Friday, September 30, 2016

September Cultural Roundup

Interpreter of Maladies by Jhumpa Lahiri


Birth of a Nation (U.S., 2016)
Transparent - Season 3 (U.S., 2016)
Jacki(U.K., 2016)
Paris Can Wait (U.S., 2016)
Neruda (Chile/Argentina/Spain/France, 2016)
Snowden (U.S., 2016) 
In Dubious Battle (U.S., 2016) 
Amanda Knox (U.S./Denmark, 2016)

Monday, September 12, 2016

In Defense of Beauty and Artifice

Natalie Portman (as Jackie) and Jackie Kennedy
Jackie (U.K., 2016) directed by Pablo Larrain, 95 minutes

The film, a biopic about the First Lady Jackie Kennedy, widow of JFK, specifically covers the period directly following the assassination of JFK. But it is more than that - it is an argument for the value of beauty and artifice in a troubled and unhappy world with the invention of the concept of the JFK presidency as a sort of Camelot first proposed by Jackie Kennedy herself. She was ideally suited for this - seemingly handpicked by Jack Kennedy for her beauty, her style and appreciation of arts and culture to add a dimension of sophistication to a previously lacklustre White House formerly peopled by the down home (and homely) Eisenhowers.

Jackie Kennedy, portrayed by the transcendentally beautiful and talented Natalie Portman, meets the Journalist (Billy Crudup) who is clearly meant to represent Theodore White (although he is unnamed here). Jackie had invited White to the Kennedy compound in Hyannis on the weekend following the assassination for an interview which was to become the basis of a Life magazine essay, dedicated to JFK, on December 3, 1963. 

The meeting depicted here is oddly hostile (if accurate) - she is cold, he is at times withering and unsympathetic, bordering on rude considering that she has just lost her husband in the most horrific manner imaginable. It was in this conversation that Jackie Kennedy suggested the image of the presidency of a sort of Camelot for Americans. (Later White appeared to resent being ensnared in presenting this sentimental metaphor.) James Pierson wrote a cogent piece on this on the 50th anniversary of the assassination in 2013.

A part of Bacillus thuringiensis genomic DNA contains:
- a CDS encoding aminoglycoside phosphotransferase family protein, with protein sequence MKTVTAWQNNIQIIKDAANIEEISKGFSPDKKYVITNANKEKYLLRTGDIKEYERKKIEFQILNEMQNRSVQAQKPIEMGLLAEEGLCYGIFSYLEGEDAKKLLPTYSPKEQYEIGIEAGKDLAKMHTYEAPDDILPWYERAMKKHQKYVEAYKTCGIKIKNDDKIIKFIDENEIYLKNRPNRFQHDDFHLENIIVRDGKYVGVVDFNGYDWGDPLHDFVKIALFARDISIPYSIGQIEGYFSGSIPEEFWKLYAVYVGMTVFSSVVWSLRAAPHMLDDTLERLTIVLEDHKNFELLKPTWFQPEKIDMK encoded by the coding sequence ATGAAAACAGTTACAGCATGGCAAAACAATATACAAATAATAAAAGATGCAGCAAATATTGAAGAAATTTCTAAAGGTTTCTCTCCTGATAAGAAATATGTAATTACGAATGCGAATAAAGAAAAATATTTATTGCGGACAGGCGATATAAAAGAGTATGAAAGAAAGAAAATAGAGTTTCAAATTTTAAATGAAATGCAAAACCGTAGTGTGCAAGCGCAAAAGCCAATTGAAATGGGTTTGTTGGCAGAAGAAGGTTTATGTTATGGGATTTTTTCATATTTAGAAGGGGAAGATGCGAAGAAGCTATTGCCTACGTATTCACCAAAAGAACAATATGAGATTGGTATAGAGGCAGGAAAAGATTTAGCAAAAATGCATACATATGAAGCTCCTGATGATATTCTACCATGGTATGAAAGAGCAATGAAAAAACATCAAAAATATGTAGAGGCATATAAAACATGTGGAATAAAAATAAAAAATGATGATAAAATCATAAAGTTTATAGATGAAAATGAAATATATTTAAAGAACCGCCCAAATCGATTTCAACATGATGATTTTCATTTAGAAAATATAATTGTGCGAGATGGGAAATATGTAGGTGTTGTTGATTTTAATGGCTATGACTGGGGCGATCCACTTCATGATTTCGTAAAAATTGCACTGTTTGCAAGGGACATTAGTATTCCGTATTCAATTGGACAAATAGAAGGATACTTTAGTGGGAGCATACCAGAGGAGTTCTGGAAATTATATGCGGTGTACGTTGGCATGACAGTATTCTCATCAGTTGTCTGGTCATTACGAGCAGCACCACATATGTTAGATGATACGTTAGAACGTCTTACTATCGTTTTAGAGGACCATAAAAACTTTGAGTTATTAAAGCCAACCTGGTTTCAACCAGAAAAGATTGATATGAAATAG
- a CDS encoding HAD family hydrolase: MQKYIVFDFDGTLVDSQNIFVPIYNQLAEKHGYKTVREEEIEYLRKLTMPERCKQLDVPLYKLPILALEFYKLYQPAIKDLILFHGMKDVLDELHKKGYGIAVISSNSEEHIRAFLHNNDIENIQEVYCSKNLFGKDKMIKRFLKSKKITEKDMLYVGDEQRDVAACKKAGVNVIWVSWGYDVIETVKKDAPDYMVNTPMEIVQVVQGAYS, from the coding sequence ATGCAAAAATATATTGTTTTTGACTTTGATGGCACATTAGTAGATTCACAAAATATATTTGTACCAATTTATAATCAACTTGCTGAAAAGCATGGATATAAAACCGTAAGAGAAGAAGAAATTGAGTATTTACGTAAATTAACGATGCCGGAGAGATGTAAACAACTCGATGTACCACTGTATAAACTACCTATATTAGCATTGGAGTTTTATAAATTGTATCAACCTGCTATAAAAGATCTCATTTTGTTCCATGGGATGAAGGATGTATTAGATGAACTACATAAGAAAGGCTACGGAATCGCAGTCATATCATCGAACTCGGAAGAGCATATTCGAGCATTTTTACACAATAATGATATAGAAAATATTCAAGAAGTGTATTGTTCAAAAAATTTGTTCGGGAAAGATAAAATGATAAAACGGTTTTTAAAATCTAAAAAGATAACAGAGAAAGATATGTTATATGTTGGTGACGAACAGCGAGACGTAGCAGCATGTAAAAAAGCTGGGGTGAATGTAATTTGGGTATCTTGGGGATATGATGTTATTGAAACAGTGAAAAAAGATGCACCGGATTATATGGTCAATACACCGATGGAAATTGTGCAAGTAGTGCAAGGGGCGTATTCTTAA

The film shifts from the "present" (a week in November 1963 following the assassination) and the "past" (Jackie featured in the first televised tour of the White House in 1961). Initially, I thought it an odd juxtaposition but it appears shrewd and the heart of the film's premise as Jackie was used (or chose to present herself) as a symbol of a new sort of Presidency - modern, sophisticated, cultured - and this extended beyond JFK's presidency well into his death, his funeral, and for decades afterward.

A complicated image of Jackie emerges in the film: cynically accepting of JFK's dalliances but clearly very much in love with him; carefully manipulative of her public image (refusing to allow the Journalist to record that she smokes and other minor peccadilloes that might besmear her ladylike, upper crust image); tough and determined not to be be bullied by LBJ's minions in the aftermath of the assassination; persistent to the point of angrily aggressive in formulating the funeral plans that followed; and, more poignantly, drunkenly floating her way through the private residence of the White House dressed in the glamorous gowns she wore as First Lady, with strains of Camelot blaring in the background.

Jackie defied the Kennedy family in having JFK buried with the rest of the family rather than at Arlington with military heroes. She resisted LBJ's people who insisted on a safe, less exposed route to the funeral. She modelled the funeral on Abraham Lincoln's funeral who, it appears, was very much on her mind as First Lady.

The director Pablo Larrain re-enacts the 1961 White House tour (lead by Mrs. John F. Kennedy) with a specific focus on Jackie's interest in Lincoln and his spouse Mary Todd Lincoln. She repeatedly highlights the American historical artifacts and art that promote the value of these piece, emphasizing that these are equal to, or superior to, European art. During the tour (which may be viewed here in its entirety), Jackie, in her whispery, vaguely babyish voice, emphasized that Mary Todd was left destitute upon Lincoln's death and had to resort to selling the furniture bought when she redecorated the White House in 1861. She was reprimanded for her extravagances by her husband (wink wink to the modern viewer as Jackie was sometimes accused of the same). Jackie had made a point of retrieving the furniture purchased by Mary Todd and bringing it back to the White House. She opens the cameras to the Lincoln bedroom, his office (used as an anteroom for Jack Kennedy), and shows a snippet of wallpaper from the room where he was carried to after being shot and died.